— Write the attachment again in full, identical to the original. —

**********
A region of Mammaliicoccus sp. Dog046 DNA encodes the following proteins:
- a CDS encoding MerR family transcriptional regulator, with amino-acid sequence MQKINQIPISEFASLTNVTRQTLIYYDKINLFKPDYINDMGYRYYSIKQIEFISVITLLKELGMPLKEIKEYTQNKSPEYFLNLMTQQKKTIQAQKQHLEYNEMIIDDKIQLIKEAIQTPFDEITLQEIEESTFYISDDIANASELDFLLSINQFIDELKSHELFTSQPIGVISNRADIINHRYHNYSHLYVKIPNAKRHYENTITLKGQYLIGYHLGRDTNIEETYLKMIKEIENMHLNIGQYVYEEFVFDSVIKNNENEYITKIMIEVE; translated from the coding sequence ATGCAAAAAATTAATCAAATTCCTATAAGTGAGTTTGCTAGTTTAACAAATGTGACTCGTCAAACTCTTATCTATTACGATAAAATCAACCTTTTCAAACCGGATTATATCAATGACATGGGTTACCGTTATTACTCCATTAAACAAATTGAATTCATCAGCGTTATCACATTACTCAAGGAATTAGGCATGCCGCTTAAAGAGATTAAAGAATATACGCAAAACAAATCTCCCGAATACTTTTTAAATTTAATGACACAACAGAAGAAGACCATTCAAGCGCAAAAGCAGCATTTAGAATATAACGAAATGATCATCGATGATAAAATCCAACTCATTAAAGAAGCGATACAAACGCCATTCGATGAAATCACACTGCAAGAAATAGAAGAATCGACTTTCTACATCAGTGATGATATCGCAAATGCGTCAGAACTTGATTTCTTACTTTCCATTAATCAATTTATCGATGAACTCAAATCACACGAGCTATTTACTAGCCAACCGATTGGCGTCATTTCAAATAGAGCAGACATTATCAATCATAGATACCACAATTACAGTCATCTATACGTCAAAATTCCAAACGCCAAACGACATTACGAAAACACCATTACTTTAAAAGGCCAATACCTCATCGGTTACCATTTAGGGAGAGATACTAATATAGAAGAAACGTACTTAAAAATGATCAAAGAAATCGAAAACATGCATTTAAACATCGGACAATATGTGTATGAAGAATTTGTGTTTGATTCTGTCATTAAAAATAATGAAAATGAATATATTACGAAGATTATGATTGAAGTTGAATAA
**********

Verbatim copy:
A region of Mammaliicoccus sp. Dog046 DNA encodes the following proteins:
- a CDS encoding MerR family transcriptional regulator, with amino-acid sequence MQKINQIPISEFASLTNVTRQTLIYYDKINLFKPDYINDMGYRYYSIKQIEFISVITLLKELGMPLKEIKEYTQNKSPEYFLNLMTQQKKTIQAQKQHLEYNEMIIDDKIQLIKEAIQTPFDEITLQEIEESTFYISDDIANASELDFLLSINQFIDELKSHELFTSQPIGVISNRADIINHRYHNYSHLYVKIPNAKRHYENTITLKGQYLIGYHLGRDTNIEETYLKMIKEIENMHLNIGQYVYEEFVFDSVIKNNENEYITKIMIEVE; translated from the coding sequence ATGCAAAAAATTAATCAAATTCCTATAAGTGAGTTTGCTAGTTTAACAAATGTGACTCGTCAAACTCTTATCTATTACGATAAAATCAACCTTTTCAAACCGGATTATATCAATGACATGGGTTACCGTTATTACTCCATTAAACAAATTGAATTCATCAGCGTTATCACATTACTCAAGGAATTAGGCATGCCGCTTAAAGAGATTAAAGAATATACGCAAAACAAATCTCCCGAATACTTTTTAAATTTAATGACACAACAGAAGAAGACCATTCAAGCGCAAAAGCAGCATTTAGAATATAACGAAATGATCATCGATGATAAAATCCAACTCATTAAAGAAGCGATACAAACGCCATTCGATGAAATCACACTGCAAGAAATAGAAGAATCGACTTTCTACATCAGTGATGATATCGCAAATGCGTCAGAACTTGATTTCTTACTTTCCATTAATCAATTTATCGATGAACTCAAATCACACGAGCTATTTACTAGCCAACCGATTGGCGTCATTTCAAATAGAGCAGACATTATCAATCATAGATACCACAATTACAGTCATCTATACGTCAAAATTCCAAACGCCAAACGACATTACGAAAACACCATTACTTTAAAAGGCCAATACCTCATCGGTTACCATTTAGGGAGAGATACTAATATAGAAGAAACGTACTTAAAAATGATCAAAGAAATCGAAAACATGCATTTAAACATCGGACAATATGTGTATGAAGAATTTGTGTTTGATTCTGTCATTAAAAATAATGAAAATGAATATATTACGAAGATTATGATTGAAGTTGAATAA